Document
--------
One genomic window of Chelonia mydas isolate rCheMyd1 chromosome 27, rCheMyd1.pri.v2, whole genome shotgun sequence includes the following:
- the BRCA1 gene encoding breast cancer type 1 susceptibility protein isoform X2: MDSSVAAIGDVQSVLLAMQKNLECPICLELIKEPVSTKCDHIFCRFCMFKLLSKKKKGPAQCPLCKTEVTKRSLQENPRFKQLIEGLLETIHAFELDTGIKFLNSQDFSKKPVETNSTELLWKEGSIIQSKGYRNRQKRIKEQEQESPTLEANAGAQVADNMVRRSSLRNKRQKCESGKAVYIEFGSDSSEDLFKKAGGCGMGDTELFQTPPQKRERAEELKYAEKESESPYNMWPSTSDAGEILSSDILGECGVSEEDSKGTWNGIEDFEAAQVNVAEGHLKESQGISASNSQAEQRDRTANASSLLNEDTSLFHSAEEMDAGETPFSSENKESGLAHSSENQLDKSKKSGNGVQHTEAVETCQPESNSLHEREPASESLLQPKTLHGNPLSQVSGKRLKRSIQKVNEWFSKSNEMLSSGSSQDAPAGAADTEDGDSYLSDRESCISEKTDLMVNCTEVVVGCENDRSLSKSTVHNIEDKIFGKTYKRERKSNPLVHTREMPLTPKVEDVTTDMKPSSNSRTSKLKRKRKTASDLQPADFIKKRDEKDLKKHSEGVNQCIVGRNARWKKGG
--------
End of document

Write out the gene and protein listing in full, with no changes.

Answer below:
One genomic window of Chelonia mydas isolate rCheMyd1 chromosome 27, rCheMyd1.pri.v2, whole genome shotgun sequence includes the following:
- the BRCA1 gene encoding breast cancer type 1 susceptibility protein isoform X2: MDSSVAAIGDVQSVLLAMQKNLECPICLELIKEPVSTKCDHIFCRFCMFKLLSKKKKGPAQCPLCKTEVTKRSLQENPRFKQLIEGLLETIHAFELDTGIKFLNSQDFSKKPVETNSTELLWKEGSIIQSKGYRNRQKRIKEQEQESPTLEANAGAQVADNMVRRSSLRNKRQKCESGKAVYIEFGSDSSEDLFKKAGGCGMGDTELFQTPPQKRERAEELKYAEKESESPYNMWPSTSDAGEILSSDILGECGVSEEDSKGTWNGIEDFEAAQVNVAEGHLKESQGISASNSQAEQRDRTANASSLLNEDTSLFHSAEEMDAGETPFSSENKESGLAHSSENQLDKSKKSGNGVQHTEAVETCQPESNSLHEREPASESLLQPKTLHGNPLSQVSGKRLKRSIQKVNEWFSKSNEMLSSGSSQDAPAGAADTEDGDSYLSDRESCISEKTDLMVNCTEVVVGCENDRSLSKSTVHNIEDKIFGKTYKRERKSNPLVHTREMPLTPKVEDVTTDMKPSSNSRTSKLKRKRKTASDLQPADFIKKRDEKDLKKHSEGVNQCIVGRNARWKKGG